Rhinosporidiosis has been defined as a chronic granulomatous disease characterized by production of polyps and other manifestations of hyperplasia of nasal mucosa. The etiological agent is Rhinosporidium seeberi.
Theories of mode of spread:
- Demellow's theory of direct transmission
- Autoinoculation theory of Karunarathnae (responsible for satellite lesions)
- Haematogenous spread - to distant sites
- Lymphatic spread - causing lymphadenitis (rarity)
Reasons for endemicity of Rhinosporidiosis:It has to be explained why this disease is endemic in certain parts of South India and in the dry zone of Srilanka. If stagnant water could be the reason then the chemical and physical characteristics of the water needs to be defined. In addition other aquatic organisms may also be playing an important synergistic reaction. This aspect need to be elucidated. Text book of microbilogy is repleate with examples of such synergism i.e. lactobacillus with trichomonas, and Wolbachia with filarial nematodes.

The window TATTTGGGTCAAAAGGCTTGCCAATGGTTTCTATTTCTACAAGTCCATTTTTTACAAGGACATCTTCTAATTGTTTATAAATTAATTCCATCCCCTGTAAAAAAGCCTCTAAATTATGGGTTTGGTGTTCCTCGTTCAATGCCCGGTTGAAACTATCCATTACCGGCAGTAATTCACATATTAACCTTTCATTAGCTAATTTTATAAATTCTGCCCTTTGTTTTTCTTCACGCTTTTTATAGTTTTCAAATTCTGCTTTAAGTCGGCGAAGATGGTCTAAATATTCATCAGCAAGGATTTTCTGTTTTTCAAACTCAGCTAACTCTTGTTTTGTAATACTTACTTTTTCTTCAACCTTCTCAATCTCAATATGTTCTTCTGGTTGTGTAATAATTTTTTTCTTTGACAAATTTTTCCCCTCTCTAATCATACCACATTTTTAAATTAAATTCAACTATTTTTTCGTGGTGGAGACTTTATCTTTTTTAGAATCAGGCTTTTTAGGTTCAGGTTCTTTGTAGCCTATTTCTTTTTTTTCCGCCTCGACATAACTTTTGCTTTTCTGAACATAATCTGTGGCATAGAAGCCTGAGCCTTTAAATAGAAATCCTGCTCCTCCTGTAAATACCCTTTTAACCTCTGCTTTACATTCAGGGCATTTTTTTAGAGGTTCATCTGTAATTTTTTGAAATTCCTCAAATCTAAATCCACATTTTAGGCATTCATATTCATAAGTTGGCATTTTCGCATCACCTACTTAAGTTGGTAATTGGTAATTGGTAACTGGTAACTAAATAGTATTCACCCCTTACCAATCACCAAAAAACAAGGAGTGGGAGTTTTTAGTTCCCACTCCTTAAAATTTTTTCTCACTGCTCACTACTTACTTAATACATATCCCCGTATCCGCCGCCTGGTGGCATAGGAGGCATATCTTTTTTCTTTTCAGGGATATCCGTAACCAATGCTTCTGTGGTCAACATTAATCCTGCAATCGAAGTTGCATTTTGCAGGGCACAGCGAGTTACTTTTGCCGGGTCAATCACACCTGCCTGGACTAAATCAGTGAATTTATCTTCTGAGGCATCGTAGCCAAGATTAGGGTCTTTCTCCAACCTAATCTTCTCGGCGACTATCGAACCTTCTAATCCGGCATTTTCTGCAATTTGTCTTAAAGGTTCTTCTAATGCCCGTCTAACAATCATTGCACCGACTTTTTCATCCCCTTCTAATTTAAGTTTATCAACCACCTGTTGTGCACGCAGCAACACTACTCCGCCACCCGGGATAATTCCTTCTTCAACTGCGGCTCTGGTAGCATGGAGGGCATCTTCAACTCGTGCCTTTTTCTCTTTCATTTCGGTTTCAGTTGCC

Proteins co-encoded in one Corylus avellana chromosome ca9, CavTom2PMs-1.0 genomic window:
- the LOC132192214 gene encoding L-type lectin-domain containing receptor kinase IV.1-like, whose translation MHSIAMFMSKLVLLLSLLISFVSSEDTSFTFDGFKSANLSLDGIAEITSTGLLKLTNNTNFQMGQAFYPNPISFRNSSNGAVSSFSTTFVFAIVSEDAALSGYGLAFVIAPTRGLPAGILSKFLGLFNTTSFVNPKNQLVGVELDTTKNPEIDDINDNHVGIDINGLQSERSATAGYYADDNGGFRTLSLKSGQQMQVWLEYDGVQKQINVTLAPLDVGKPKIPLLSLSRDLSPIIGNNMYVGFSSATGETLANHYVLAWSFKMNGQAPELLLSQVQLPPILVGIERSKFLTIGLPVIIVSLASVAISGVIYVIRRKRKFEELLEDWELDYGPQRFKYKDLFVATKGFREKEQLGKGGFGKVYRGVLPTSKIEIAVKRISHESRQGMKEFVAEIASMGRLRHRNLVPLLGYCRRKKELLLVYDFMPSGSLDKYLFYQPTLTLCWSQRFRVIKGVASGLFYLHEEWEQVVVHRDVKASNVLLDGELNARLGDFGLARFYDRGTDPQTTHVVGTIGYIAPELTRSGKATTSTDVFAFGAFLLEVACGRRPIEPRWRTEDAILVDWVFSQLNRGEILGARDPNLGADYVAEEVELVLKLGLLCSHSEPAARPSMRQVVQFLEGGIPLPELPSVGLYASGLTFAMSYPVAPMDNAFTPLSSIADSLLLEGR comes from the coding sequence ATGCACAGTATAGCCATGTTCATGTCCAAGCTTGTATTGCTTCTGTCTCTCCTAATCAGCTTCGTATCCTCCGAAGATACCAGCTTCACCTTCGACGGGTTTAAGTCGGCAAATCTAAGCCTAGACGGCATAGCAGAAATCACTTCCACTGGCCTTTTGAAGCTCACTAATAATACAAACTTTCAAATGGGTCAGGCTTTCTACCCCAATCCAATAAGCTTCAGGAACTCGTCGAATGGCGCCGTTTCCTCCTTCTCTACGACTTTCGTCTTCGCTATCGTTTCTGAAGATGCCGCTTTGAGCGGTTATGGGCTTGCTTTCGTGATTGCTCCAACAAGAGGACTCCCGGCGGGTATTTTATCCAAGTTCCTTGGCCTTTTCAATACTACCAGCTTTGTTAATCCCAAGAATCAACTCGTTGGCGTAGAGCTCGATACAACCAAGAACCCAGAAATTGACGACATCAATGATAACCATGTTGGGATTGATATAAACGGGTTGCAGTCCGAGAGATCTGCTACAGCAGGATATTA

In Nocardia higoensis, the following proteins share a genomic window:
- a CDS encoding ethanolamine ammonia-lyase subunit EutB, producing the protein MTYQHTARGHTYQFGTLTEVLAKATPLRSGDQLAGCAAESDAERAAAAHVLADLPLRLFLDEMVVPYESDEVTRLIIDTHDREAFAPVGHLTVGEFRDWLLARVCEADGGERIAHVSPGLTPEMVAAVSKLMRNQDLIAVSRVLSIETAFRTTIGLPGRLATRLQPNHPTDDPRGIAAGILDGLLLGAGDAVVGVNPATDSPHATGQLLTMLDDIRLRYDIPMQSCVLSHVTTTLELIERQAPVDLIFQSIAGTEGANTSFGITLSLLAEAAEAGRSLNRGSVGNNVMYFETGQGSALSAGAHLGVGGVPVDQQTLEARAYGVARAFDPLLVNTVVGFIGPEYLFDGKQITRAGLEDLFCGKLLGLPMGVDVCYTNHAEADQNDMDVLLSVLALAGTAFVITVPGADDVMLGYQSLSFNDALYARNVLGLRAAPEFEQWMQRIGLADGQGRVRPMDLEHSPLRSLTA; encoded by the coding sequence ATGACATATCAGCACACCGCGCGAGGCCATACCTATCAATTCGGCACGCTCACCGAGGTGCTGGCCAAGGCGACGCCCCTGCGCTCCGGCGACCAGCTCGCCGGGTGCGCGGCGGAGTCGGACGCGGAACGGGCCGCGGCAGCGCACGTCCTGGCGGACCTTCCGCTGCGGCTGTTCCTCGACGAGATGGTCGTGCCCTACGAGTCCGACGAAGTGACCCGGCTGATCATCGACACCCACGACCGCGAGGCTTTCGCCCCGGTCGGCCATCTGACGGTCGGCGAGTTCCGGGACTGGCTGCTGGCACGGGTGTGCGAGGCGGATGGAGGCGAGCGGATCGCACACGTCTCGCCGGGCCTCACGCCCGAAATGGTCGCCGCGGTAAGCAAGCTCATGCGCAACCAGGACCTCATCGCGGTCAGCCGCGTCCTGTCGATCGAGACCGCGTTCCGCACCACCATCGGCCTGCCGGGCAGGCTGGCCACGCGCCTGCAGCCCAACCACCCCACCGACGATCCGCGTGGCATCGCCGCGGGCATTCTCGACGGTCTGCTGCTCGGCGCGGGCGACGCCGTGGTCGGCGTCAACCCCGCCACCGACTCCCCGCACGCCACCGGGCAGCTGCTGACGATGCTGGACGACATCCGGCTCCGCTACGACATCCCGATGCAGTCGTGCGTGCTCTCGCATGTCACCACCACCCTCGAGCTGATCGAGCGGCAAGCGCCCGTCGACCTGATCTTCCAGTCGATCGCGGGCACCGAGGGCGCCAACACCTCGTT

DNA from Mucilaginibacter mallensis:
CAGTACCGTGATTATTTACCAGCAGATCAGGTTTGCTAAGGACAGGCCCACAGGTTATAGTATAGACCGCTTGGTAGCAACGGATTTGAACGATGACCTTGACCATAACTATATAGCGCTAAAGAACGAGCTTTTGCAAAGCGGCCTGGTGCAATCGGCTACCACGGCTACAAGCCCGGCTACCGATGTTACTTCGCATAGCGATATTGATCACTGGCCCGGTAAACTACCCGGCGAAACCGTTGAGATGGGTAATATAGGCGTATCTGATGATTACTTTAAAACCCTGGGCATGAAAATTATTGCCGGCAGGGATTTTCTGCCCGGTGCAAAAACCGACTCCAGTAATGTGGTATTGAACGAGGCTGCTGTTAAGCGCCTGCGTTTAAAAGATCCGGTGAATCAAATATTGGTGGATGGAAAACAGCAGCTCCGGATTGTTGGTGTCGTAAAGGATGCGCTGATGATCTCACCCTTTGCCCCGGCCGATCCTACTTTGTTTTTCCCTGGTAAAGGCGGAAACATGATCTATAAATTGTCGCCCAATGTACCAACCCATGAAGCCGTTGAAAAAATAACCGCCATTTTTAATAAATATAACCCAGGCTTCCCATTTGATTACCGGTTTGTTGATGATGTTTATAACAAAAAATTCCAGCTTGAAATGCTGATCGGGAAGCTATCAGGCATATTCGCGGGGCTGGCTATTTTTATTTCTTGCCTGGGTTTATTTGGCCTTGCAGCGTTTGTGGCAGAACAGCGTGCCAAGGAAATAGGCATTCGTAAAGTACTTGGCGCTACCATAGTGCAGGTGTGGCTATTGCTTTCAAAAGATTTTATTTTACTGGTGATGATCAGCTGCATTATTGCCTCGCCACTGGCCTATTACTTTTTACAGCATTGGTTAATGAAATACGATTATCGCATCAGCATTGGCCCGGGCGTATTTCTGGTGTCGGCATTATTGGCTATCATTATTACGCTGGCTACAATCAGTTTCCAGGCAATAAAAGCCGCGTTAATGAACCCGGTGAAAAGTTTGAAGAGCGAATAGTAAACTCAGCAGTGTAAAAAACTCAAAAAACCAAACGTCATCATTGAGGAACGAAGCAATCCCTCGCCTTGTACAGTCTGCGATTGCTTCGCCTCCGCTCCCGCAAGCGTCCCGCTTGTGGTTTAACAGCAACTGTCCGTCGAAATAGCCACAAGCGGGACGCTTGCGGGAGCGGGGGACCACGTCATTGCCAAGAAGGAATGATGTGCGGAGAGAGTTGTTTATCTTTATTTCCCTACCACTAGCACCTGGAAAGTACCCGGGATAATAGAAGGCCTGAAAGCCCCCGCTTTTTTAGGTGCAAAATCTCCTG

These studies prompted Prof Ahluwallia et al to conclude that:
- Chronic inflammation almost always precedes rhinosporidiosis
- During this period if the patient consumes dry / fried tapioca and is malnourished it invariably leads to granulomatous polyp in the nose.
- Dirty pond water in which the patient takes bath causes inflammation of the nasal mucosa
The following are the reasons making the study of this disease rather difficult:
- Till date no pure extract containing rhinosporidial trophozoite / spores / sporangium is available
- Attempts made to culture these organsim have not been successful
- The role of electron dense bodies in disease propagation is yet to be studied. Studies have shown that these electron dense bodies stain positively to Feulgen staining indicating that it contains nucleic acids
- The absence of good animal model for studying this disease is one major drawback.